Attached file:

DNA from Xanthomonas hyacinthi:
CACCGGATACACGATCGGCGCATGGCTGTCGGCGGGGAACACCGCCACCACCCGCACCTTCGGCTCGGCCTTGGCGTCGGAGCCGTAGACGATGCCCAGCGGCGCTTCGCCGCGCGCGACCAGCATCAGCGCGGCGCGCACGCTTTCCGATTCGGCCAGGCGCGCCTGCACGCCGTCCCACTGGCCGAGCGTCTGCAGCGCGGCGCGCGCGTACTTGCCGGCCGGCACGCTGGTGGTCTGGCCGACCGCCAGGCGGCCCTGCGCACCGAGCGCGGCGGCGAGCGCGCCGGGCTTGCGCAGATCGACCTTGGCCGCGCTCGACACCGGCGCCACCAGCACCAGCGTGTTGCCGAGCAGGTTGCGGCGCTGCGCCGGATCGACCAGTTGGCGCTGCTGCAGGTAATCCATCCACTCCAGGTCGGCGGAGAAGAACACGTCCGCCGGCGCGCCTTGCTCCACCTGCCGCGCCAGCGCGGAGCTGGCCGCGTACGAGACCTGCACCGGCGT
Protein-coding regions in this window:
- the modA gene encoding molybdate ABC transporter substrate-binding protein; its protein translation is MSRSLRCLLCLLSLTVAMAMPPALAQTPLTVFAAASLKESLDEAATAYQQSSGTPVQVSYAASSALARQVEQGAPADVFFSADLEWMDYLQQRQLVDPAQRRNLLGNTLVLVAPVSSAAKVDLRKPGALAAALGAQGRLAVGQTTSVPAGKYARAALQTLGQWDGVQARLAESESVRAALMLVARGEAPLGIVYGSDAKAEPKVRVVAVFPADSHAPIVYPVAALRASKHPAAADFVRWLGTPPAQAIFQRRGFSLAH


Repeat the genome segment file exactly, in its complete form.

DNA from Xanthomonas hyacinthi:
CACCGGATACACGATCGGCGCATGGCTGTCGGCGGGGAACACCGCCACCACCCGCACCTTCGGCTCGGCCTTGGCGTCGGAGCCGTAGACGATGCCCAGCGGCGCTTCGCCGCGCGCGACCAGCATCAGCGCGGCGCGCACGCTTTCCGATTCGGCCAGGCGCGCCTGCACGCCGTCCCACTGGCCGAGCGTCTGCAGCGCGGCGCGCGCGTACTTGCCGGCCGGCACGCTGGTGGTCTGGCCGACCGCCAGGCGGCCCTGCGCACCGAGCGCGGCGGCGAGCGCGCCGGGCTTGCGCAGATCGACCTTGGCCGCGCTCGACACCGGCGCCACCAGCACCAGCGTGTTGCCGAGCAGGTTGCGGCGCTGCGCCGGATCGACCAGTTGGCGCTGCTGCAGGTAATCCATCCACTCCAGGTCGGCGGAGAAGAACACGTCCGCCGGCGCGCCTTGCTCCACCTGCCGCGCCAGCGCGGAGCTGGCCGCGTACGAGACCTGCACCGGCGT
Protein-coding regions in this window:
- the modA gene encoding molybdate ABC transporter substrate-binding protein; its protein translation is MSRSLRCLLCLLSLTVAMAMPPALAQTPLTVFAAASLKESLDEAATAYQQSSGTPVQVSYAASSALARQVEQGAPADVFFSADLEWMDYLQQRQLVDPAQRRNLLGNTLVLVAPVSSAAKVDLRKPGALAAALGAQGRLAVGQTTSVPAGKYARAALQTLGQWDGVQARLAESESVRAALMLVARGEAPLGIVYGSDAKAEPKVRVVAVFPADSHAPIVYPVAALRASKHPAAADFVRWLGTPPAQAIFQRRGFSLAH